By: Mike Bloom & Josh Bennett
There are at least six reasons an investment banker adds value to a transaction:
1. Preparing the Company for Sale
2. Coaching Owners
3. Identifying Potential Purchasers
4. Leading the Transaction
5. Negotiating the Transaction Terms
6. Structuring the Transaction
Preparing the Company for Sale – Investment bankers create long-term relationships with their clients before a transaction to help them prepare for the transaction process and safely exit their business. When preparing a business for a sale, a seller will be encouraged by their investment banker to eliminate personal expenses from the business, pay their taxes now, and use the additional cash flow to increase profitability, grow the business, and increase its value. Investment bankers will also help you optimize your business for the right type of buyer.
Investment bankers utilize their sell-side and buy-side experience to help business owners prepare detailed financial models and projections that give the buyer confidence about moving forward with a transaction.
The investment bank will also help business owners prepare for due diligence by working with your attorney to identify risk areas and ensure the data room is properly populated at the onset of the sell-side process to facilitate a speedy due diligence for the buyer.
Coaching Owners – Most business owners only sell a business once, so your investment bankers are poised to bring their experience managing transactions to coach you through the entire transaction with around the clock availability.
Identifying Potential Purchasers – Investment bankers leverage relationships in their professional network to identify many potential purchasers to facilitate a more competitive bidding process.
The additional depth added to the buyer’s list facilitates a more competitive bidding environment, increases the odds of finding a mutually beneficial transaction that works for both the buyer and seller, and helps the seller achieve more favorable terms than they would on their own without the representation of an investment banker.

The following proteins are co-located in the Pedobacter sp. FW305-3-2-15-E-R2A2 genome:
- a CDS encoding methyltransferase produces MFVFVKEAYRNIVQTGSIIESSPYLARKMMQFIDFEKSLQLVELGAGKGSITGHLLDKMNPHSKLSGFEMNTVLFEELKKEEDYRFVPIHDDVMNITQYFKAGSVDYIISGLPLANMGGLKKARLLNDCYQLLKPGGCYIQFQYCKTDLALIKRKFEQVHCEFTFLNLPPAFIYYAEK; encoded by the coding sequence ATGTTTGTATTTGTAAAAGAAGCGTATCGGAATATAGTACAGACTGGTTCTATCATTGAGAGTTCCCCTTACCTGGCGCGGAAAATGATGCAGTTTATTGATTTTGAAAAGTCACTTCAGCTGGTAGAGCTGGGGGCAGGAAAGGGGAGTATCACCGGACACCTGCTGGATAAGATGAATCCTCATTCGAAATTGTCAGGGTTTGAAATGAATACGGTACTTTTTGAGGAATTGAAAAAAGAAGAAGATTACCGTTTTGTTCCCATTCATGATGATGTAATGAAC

Leading the Transaction – Investment bankers will keep each member of the transaction team in sync and lead the transaction while you lead your business.
A sell-side transaction is an intense and time consuming process. The sell-side process usually lasts nine to twelve months, sometimes longer. When the investment banker is leading the transaction, they control the flow of information so you can continue to lead your business.
One of the worst things that can happen in the sell-side process is when the financial situation of the seller’s business deteriorates. This happens when a seller is over-involved in the day-to-day work of the transaction and becomes more absent in the operations of their company.
If the business does not continue to grow and operate efficiently in line with projections given to the buyer, this may result in a renegotiation of price and terms or the transaction could unwravel and completely derail.
By taking on most of the day-to-day work of the transaction, your investment bankers mitigate business disruption by enabling you to preserve your focus on leading your business and the day-to-day operations of your company.
Your investment bankers understand what your business is worth, and will steer you away from a transaction if the terms are unfair.
Your investment bankers are impartial and well-positioned to make decisions when emotions run high and help you walk away from a transaction when it no longer makes sense.
A good investment banker will work shoulder to shoulder with you until the right transaction is located.
Negotiating the Transaction Terms – Adding experienced negotiators at the negotiating table will help you effectively negotiate a transaction.